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The story of the capture and rescue of Kinmont Willie Armstrong, the most notorious of the Scottish Border Reivers of the 16th century, was the last great event in their history. It was their swansong.
It would prove to be the last time the Border Reivers, adhering to a society which put allegiance to the clan first and foremost, would clash with both Scottish and English authority and monarchy on a scale which would shake both nations.
The Rescue of Kinmont Willie
by Tom Moss
Prior to the formation of the Border Line, the people who lived to the north or south of the rivers of Esk and Tweed and the great hills of the Cheviots lived in relative harmony. However by 1237 the Border Line was in place, agreed by kings whose lines of demarcation took advantage of these great natural barriers.
Its formation eventually led to aggression and strife as land which had previously been common to all, irrespective of which side of the river or hill they lived, be it north or south, was fiercely contested. The two peoples were now acutely aware of national boundaries even though they clung to the old ways where allegiance to the family or clan took precedence over loyalty to nation or monarch.
The conflict often led to death, maiming and theft as both peoples vied with each other to dominate the resources available: the richest pasture, the most fertile soil and the best areas of woodland.
Relations then were bad enough between the peoples on both sides of the Border Line but by 1296 the animosity would scale a greater height. In that year the great warrior king of England, Edward l, claimed overlordship of his northern neighbour. The stance was to lead to two hundred and fifty years of war and attrition and the people who inhabited the lands close to the Border line, both north and south, would suffer untold hardship as a result.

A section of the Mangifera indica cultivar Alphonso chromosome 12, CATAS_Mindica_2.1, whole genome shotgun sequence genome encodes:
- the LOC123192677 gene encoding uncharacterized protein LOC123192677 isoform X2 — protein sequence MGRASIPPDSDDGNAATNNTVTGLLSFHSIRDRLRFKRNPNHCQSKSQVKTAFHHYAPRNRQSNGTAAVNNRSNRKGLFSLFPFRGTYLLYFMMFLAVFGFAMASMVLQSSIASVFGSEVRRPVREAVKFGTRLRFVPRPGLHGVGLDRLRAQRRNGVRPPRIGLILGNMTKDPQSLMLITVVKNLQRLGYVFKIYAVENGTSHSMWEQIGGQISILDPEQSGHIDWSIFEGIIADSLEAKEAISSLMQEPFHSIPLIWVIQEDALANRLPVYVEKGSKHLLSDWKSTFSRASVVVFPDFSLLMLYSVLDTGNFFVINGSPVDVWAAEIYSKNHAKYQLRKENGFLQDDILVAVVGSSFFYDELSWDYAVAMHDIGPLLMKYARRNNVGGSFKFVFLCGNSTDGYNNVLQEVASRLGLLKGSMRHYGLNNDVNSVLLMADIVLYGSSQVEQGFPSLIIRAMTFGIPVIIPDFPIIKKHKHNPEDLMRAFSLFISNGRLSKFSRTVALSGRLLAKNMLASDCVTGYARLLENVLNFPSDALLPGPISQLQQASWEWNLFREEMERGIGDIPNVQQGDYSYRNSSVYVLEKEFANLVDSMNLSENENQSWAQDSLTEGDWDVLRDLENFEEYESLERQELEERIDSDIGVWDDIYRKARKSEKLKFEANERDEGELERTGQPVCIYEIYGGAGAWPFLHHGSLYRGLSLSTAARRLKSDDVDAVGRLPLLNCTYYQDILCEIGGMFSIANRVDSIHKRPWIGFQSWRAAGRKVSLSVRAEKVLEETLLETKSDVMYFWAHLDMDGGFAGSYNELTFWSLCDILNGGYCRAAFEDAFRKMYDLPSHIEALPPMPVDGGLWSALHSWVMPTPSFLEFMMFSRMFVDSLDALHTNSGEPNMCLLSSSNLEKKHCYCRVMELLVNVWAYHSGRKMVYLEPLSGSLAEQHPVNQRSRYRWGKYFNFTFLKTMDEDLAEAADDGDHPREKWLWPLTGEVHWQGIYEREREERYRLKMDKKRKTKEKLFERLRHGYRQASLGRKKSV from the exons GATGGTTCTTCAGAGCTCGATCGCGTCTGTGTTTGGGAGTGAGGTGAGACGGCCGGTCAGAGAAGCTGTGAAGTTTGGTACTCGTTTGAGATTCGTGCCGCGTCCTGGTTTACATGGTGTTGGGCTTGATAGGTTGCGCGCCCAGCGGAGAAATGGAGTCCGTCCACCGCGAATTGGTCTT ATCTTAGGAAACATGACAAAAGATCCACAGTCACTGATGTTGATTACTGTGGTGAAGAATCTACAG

English and Scots armies bent on proving that ‘might was right’ did not wait until confronted by their armed aggressor. Both unsheathed the sword as soon as they crossed the Border and subjected the innocent inhabitants to fire, sword and theft. An army on the move required food and shelter. They lived off the land and cared not one whit for the poor folk they encountered and plundered.
They left the Border folk destitute, deprived of the basic means of keeping body and soul together.
The Border people on both sides of the Border Line, though, were hard and obdurate and did not lie down in such adversity. They did what they had to do to survive.
And so the Border peasant, through adversity and necessity, stole where he could and became one of the Border Reivers; became master of the art of theft. What started as a dire consequence of being left without even the basic means of livelihood, would culminate in mass thievery as the Border Reivers, turn by turn, stole from each other both along the Line in their own country, and south and north of it, in the lands of the opposite country. The necessity became a calling, a vocation. It spawned many feuds as a result even among clans of the same race as it gathered momentum. It reached a point where it seemed that nothing could be done to stop it. It seemed there was no power in either Scotland or England which would free the people from its scourge. The Borderer became the Border Reiver.
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